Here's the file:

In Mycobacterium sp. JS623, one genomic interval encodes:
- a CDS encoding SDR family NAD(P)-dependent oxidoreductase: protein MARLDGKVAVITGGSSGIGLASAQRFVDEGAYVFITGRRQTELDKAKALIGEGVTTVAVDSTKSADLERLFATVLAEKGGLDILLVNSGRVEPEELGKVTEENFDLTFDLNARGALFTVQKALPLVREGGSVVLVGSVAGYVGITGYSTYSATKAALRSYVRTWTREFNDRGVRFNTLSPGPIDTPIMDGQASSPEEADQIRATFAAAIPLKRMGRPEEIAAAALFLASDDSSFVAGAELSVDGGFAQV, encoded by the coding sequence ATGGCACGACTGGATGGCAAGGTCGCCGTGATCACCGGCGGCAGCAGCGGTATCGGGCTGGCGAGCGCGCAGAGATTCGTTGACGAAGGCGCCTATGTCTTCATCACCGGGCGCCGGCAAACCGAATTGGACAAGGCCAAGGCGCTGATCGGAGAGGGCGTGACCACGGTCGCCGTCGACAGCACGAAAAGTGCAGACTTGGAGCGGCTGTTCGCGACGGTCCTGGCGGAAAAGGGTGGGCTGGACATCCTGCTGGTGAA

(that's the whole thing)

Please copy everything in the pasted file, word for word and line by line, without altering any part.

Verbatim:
In Mycobacterium sp. JS623, one genomic interval encodes:
- a CDS encoding SDR family NAD(P)-dependent oxidoreductase: protein MARLDGKVAVITGGSSGIGLASAQRFVDEGAYVFITGRRQTELDKAKALIGEGVTTVAVDSTKSADLERLFATVLAEKGGLDILLVNSGRVEPEELGKVTEENFDLTFDLNARGALFTVQKALPLVREGGSVVLVGSVAGYVGITGYSTYSATKAALRSYVRTWTREFNDRGVRFNTLSPGPIDTPIMDGQASSPEEADQIRATFAAAIPLKRMGRPEEIAAAALFLASDDSSFVAGAELSVDGGFAQV, encoded by the coding sequence ATGGCACGACTGGATGGCAAGGTCGCCGTGATCACCGGCGGCAGCAGCGGTATCGGGCTGGCGAGCGCGCAGAGATTCGTTGACGAAGGCGCCTATGTCTTCATCACCGGGCGCCGGCAAACCGAATTGGACAAGGCCAAGGCGCTGATCGGAGAGGGCGTGACCACGGTCGCCGTCGACAGCACGAAAAGTGCAGACTTGGAGCGGCTGTTCGCGACGGTCCTGGCGGAAAAGGGTGGGCTGGACATCCTGCTGGTGAA